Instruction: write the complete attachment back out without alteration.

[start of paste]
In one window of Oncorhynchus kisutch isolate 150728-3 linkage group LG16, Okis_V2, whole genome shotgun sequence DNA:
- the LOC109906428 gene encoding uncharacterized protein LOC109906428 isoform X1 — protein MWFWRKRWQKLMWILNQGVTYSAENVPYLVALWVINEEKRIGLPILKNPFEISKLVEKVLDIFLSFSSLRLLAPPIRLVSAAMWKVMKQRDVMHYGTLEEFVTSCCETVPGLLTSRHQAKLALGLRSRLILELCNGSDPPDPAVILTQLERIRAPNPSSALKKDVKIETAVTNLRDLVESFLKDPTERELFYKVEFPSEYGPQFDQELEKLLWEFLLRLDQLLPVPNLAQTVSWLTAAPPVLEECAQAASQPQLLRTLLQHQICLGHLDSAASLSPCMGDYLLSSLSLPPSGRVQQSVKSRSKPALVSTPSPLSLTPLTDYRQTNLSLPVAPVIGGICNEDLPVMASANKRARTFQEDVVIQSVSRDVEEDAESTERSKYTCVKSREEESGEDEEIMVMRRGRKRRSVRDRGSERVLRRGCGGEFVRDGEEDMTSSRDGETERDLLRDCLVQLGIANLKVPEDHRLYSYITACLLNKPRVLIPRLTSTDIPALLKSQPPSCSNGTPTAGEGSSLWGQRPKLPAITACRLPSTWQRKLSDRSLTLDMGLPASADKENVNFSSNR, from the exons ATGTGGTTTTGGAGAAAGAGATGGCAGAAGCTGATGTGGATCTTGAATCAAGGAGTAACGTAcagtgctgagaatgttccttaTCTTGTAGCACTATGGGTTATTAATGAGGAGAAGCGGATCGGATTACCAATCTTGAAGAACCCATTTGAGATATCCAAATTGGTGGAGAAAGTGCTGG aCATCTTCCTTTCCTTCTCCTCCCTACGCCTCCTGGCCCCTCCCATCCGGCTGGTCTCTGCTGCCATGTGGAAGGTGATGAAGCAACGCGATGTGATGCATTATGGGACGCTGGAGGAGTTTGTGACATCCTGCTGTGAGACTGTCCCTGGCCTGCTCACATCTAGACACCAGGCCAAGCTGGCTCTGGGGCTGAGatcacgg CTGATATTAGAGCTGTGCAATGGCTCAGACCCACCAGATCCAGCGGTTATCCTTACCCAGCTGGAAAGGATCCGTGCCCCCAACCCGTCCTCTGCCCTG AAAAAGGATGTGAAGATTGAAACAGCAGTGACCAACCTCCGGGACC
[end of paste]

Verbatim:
In one window of Oncorhynchus kisutch isolate 150728-3 linkage group LG16, Okis_V2, whole genome shotgun sequence DNA:
- the LOC109906428 gene encoding uncharacterized protein LOC109906428 isoform X1 — protein MWFWRKRWQKLMWILNQGVTYSAENVPYLVALWVINEEKRIGLPILKNPFEISKLVEKVLDIFLSFSSLRLLAPPIRLVSAAMWKVMKQRDVMHYGTLEEFVTSCCETVPGLLTSRHQAKLALGLRSRLILELCNGSDPPDPAVILTQLERIRAPNPSSALKKDVKIETAVTNLRDLVESFLKDPTERELFYKVEFPSEYGPQFDQELEKLLWEFLLRLDQLLPVPNLAQTVSWLTAAPPVLEECAQAASQPQLLRTLLQHQICLGHLDSAASLSPCMGDYLLSSLSLPPSGRVQQSVKSRSKPALVSTPSPLSLTPLTDYRQTNLSLPVAPVIGGICNEDLPVMASANKRARTFQEDVVIQSVSRDVEEDAESTERSKYTCVKSREEESGEDEEIMVMRRGRKRRSVRDRGSERVLRRGCGGEFVRDGEEDMTSSRDGETERDLLRDCLVQLGIANLKVPEDHRLYSYITACLLNKPRVLIPRLTSTDIPALLKSQPPSCSNGTPTAGEGSSLWGQRPKLPAITACRLPSTWQRKLSDRSLTLDMGLPASADKENVNFSSNR, from the exons ATGTGGTTTTGGAGAAAGAGATGGCAGAAGCTGATGTGGATCTTGAATCAAGGAGTAACGTAcagtgctgagaatgttccttaTCTTGTAGCACTATGGGTTATTAATGAGGAGAAGCGGATCGGATTACCAATCTTGAAGAACCCATTTGAGATATCCAAATTGGTGGAGAAAGTGCTGG aCATCTTCCTTTCCTTCTCCTCCCTACGCCTCCTGGCCCCTCCCATCCGGCTGGTCTCTGCTGCCATGTGGAAGGTGATGAAGCAACGCGATGTGATGCATTATGGGACGCTGGAGGAGTTTGTGACATCCTGCTGTGAGACTGTCCCTGGCCTGCTCACATCTAGACACCAGGCCAAGCTGGCTCTGGGGCTGAGatcacgg CTGATATTAGAGCTGTGCAATGGCTCAGACCCACCAGATCCAGCGGTTATCCTTACCCAGCTGGAAAGGATCCGTGCCCCCAACCCGTCCTCTGCCCTG AAAAAGGATGTGAAGATTGAAACAGCAGTGACCAACCTCCGGGACC